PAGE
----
This has been a very busy summer for the UFC and MMA, more so outside the cage than in it. Long time owners Zuffa have sold the promotion for an eye-popping $4 billion to a group led by WME/IMG. Top stars Brock Lesnar, Jon Jones, and Chad Mendes have all ran afoul of the company's USADA run drug testing policy and have been or are looking at suspensions of two years in length. Congressman Markwayne Mullin has introduced the Muhammad Ali Expansion Act in Congress to expand the protections of the Muhammad Ali Reform Boxing Act to MMA and other combat sports. And more and more fighters are openly calling for the organization of a fighters association, most recently and most vocally Jose Aldo and Mark Hunt.
One person with a strong opinion and personal connection to all of these issues is Cung Le. The former UFC fighter hasn't fought since he tested for elevated hGH levels back in 2014, the result of a test that had been so poorly conducted that some believe it led to the UFC contracting USADA. Since then, he has continued to be active in MMA, albeit not by fighting. He was one of the three original plaintiffs in the class action antitrust lawsuit filed against the UFC that continues to proceed through discovery. He is also a member of the Mixed Martial Arts Fighters Association and has been a vocal proponent of extending the Muhammad Ali Reform Boxing Act to MMA.
Recently I spoke to Le about the many issues currently facing MMA, what he would like to see changed, and if he plans to ever return to the cage.
First off, I heard that the UFC released you from your contract and you're a free agent now. Is that true?
Yes, I am free agent now. It's a long story. It's been over a year but I have a good team and my wife helped me out with a lot of stuff.
It took a year when I should have been fighting but since they had me under contract I could only fight for them. But after what happened - with what they accused me of - they didn't give me an apology or clear my name. I wasn't going to [return to fight] for them, But it's crazy how they can lock you down.
I still get a lot of stupid comments. It's been difficult dealing with, being held under a contract that if we had the Ali Act never would have happened.
To be clear this is your fight contract they released you from, right? They gave you the right to do promotional appearances with Bellator before.
Yes. I got to do a few appearances with Bellator.
I have to thank my wife Suzanne Le for that. And more. She wrote [the UFC] several good letters. She has been my support and backbone through this. Also she was raised by a lawyer and was instrumental in so many ways - like me being able to work for Bellator.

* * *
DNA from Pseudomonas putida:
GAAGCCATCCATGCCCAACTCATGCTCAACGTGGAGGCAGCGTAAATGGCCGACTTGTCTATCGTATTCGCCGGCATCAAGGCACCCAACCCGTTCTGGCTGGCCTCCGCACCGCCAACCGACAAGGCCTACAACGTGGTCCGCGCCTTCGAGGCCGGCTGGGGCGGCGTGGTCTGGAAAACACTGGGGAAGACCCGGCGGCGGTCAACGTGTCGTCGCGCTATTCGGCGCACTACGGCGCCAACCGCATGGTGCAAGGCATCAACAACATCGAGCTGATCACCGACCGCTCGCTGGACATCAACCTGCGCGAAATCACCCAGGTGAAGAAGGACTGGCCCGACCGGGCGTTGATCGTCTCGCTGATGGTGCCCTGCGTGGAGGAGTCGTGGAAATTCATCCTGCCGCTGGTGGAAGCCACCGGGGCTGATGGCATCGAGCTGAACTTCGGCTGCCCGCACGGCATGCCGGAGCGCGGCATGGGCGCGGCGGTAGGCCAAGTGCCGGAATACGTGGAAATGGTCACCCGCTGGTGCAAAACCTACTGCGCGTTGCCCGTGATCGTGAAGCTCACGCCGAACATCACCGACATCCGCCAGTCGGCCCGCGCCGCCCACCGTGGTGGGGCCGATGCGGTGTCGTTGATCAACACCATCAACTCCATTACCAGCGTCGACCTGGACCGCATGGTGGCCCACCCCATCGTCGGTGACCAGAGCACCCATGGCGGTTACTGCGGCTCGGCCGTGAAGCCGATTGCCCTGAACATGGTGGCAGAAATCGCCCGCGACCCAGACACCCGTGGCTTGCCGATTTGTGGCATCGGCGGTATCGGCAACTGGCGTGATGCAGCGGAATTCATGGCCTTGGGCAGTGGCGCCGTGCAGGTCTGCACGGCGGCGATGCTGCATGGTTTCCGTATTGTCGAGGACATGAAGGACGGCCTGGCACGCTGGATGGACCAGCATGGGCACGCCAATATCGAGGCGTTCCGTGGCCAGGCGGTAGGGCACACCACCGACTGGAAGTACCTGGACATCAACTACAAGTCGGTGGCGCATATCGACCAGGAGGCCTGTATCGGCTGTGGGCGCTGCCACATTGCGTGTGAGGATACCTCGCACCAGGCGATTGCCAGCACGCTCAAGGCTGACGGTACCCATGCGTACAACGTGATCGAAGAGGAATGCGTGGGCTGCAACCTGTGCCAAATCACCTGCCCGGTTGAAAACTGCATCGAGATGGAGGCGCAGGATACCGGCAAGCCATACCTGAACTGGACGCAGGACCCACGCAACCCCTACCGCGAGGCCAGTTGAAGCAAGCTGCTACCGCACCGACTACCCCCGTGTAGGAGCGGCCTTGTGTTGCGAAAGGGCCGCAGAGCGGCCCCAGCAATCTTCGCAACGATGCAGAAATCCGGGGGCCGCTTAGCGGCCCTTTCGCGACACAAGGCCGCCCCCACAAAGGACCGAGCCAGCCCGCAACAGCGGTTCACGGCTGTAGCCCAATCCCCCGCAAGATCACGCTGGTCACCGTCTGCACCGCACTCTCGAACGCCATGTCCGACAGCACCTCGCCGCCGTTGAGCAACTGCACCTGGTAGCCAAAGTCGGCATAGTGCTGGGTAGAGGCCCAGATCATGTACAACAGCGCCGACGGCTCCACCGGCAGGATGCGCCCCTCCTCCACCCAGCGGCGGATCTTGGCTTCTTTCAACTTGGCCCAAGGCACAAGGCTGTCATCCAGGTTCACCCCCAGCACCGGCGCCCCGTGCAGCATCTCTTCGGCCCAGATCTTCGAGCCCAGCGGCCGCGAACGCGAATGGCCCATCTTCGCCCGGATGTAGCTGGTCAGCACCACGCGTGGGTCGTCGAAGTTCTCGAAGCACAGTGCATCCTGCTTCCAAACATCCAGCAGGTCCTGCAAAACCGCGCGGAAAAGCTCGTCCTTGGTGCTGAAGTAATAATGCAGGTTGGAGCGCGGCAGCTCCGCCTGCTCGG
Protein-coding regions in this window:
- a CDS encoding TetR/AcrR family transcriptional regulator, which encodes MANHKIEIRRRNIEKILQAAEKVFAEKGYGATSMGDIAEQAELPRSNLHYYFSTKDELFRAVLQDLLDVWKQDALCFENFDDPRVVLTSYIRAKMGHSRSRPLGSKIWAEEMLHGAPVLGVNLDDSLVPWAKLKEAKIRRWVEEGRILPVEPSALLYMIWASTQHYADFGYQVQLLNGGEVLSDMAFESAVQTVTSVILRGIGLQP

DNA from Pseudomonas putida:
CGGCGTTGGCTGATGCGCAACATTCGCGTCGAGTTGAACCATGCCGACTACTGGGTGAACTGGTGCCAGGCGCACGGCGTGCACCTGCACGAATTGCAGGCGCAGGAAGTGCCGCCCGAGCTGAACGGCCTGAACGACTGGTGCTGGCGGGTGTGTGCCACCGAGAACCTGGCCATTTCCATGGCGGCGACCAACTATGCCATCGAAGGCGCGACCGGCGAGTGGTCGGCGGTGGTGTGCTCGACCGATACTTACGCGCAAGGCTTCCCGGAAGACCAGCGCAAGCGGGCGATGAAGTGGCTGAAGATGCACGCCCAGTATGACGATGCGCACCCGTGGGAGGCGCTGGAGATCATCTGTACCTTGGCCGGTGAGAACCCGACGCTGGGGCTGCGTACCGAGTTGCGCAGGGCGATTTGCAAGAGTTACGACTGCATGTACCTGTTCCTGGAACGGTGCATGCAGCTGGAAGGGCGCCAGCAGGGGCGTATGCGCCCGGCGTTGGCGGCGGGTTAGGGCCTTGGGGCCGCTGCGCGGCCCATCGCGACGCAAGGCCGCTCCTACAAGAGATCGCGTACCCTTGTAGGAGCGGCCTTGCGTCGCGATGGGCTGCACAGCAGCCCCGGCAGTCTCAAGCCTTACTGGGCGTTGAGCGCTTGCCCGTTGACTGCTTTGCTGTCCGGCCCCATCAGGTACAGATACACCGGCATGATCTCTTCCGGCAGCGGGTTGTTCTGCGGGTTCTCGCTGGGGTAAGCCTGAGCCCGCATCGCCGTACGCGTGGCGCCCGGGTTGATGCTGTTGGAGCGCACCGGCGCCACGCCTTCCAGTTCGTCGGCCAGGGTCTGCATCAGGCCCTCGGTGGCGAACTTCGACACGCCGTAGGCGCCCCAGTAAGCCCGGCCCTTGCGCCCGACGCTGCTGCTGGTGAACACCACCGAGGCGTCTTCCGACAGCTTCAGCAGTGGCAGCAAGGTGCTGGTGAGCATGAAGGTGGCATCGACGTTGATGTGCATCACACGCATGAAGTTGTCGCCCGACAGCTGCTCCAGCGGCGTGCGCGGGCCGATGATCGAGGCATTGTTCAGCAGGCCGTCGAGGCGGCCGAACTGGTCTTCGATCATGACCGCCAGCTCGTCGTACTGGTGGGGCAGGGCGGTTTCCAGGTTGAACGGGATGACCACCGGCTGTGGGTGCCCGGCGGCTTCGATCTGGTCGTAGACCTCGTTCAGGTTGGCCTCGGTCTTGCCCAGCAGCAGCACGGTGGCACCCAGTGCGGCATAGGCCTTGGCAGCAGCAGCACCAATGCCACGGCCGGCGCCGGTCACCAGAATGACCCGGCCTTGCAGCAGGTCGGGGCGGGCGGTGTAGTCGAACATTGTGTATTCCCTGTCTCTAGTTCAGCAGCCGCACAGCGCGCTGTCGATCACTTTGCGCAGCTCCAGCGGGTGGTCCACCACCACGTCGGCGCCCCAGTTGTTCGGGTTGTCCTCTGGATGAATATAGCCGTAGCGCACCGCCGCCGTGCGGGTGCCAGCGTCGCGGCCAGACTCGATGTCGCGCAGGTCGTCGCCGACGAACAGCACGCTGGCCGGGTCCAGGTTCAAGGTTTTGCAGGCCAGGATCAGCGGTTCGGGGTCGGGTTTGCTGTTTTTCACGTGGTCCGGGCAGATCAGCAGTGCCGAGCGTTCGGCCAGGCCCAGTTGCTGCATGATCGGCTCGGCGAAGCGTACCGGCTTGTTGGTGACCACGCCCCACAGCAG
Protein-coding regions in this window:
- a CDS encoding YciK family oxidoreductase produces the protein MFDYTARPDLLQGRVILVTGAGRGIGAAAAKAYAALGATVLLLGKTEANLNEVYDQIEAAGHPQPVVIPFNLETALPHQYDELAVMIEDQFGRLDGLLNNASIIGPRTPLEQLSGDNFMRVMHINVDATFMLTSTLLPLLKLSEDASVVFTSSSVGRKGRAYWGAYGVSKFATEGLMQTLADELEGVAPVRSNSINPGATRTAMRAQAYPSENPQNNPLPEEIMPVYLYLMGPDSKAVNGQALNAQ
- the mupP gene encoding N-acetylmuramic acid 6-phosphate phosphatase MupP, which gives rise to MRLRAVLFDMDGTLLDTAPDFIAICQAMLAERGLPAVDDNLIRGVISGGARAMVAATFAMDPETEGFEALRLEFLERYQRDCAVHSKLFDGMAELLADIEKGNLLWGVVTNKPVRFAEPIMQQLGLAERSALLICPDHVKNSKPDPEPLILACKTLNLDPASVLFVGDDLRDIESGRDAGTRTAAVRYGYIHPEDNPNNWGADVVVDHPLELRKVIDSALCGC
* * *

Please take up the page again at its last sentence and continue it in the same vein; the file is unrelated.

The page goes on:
Were you surprised they released you? Looking back in the past they've kept the contractual rights to other fighters much longer. I'm thinking Randy Couture and Heath Herring, who left the UFC but they claimed promotional rights over them for years afterwards.
I think I also got a little help when Congressman Mullin did interviews and - he didn't mention my name - mentioned how they were mistreating some of the fighters. I think that helped.
So now that you have your full release do you plan to keep fighting?
I don't know right now. It's been awhile since my last fight. Almost 2 years. Before I would take a year, 18 months off but when you're working on a film you're not training like a real fighter. It's like another career. I'm very happy acting but it is something I always think about, that maybe if I focused more on fighting I would have got a lot better. But then what do you do after? You don't make enough fighting to take care of the rest of your life. You have to think about what you'll do afterwards.
So when a great opportunity came up and I got a chance to break into the Chinese market [with acting] I took it. And my film career worked out great for the UFC. Our first press conference, for the Rich Franklin fight, people knew me from my fight scene with Donnie Yen. It helped out when it came to having TUF on TV in China. The press knew who I was. They were interested in me there. More than if I had been only some UFC fighter.
They knew it too. I was originally in talks to fight Michael Bisping in Manchester and Dana said I need you in China. And when Dana says he needs you in China that means you got to go or you're not being a company man.
So you don't get a choice in the matter? It's not something you get to negotiate on?
I didn't get a chance to negotiate. They tell you this is what [your pay is] going to be for doing the show. When I call them about what I can do for the UFC they answer the phone. But if you need something they don't answer. They don't call you back.
At this time my wife was in the hospital. Two days before I left she had surgery. So I'm calling them asking for another week and no call back. Nothing. And then my wife told me to go, that she'd be fine. And she spent another week in the hospital after I left. And then when I get there they're not ready. "Oh, your wife is in the hospital? You should have taken another week." You could have told me that before I got on the plane.